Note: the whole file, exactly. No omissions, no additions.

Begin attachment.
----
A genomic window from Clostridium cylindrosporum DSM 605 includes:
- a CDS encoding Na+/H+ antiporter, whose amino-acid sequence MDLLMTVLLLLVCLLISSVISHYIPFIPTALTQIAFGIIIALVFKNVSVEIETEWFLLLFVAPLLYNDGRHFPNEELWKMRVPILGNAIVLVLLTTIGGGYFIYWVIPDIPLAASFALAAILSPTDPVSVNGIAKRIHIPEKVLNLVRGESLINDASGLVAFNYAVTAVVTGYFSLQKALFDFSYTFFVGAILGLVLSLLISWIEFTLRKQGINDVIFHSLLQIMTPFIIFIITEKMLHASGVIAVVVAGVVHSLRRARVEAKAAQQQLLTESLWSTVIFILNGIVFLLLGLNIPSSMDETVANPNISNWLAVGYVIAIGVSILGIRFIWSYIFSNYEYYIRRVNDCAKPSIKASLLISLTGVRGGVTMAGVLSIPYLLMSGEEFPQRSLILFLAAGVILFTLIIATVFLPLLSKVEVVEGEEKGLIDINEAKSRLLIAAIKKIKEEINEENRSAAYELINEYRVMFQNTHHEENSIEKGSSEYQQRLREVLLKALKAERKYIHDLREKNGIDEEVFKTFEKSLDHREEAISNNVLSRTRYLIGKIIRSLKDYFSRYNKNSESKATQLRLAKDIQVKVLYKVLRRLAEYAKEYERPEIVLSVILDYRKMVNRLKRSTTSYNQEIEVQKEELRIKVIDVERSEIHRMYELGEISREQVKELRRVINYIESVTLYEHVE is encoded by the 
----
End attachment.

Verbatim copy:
A genomic window from Clostridium cylindrosporum DSM 605 includes:
- a CDS encoding Na+/H+ antiporter, whose amino-acid sequence MDLLMTVLLLLVCLLISSVISHYIPFIPTALTQIAFGIIIALVFKNVSVEIETEWFLLLFVAPLLYNDGRHFPNEELWKMRVPILGNAIVLVLLTTIGGGYFIYWVIPDIPLAASFALAAILSPTDPVSVNGIAKRIHIPEKVLNLVRGESLINDASGLVAFNYAVTAVVTGYFSLQKALFDFSYTFFVGAILGLVLSLLISWIEFTLRKQGINDVIFHSLLQIMTPFIIFIITEKMLHASGVIAVVVAGVVHSLRRARVEAKAAQQQLLTESLWSTVIFILNGIVFLLLGLNIPSSMDETVANPNISNWLAVGYVIAIGVSILGIRFIWSYIFSNYEYYIRRVNDCAKPSIKASLLISLTGVRGGVTMAGVLSIPYLLMSGEEFPQRSLILFLAAGVILFTLIIATVFLPLLSKVEVVEGEEKGLIDINEAKSRLLIAAIKKIKEEINEENRSAAYELINEYRVMFQNTHHEENSIEKGSSEYQQRLREVLLKALKAERKYIHDLREKNGIDEEVFKTFEKSLDHREEAISNNVLSRTRYLIGKIIRSLKDYFSRYNKNSESKATQLRLAKDIQVKVLYKVLRRLAEYAKEYERPEIVLSVILDYRKMVNRLKRSTTSYNQEIEVQKEELRIKVIDVERSEIHRMYELGEISREQVKELRRVINYIESVTLYEHVE is encoded by the 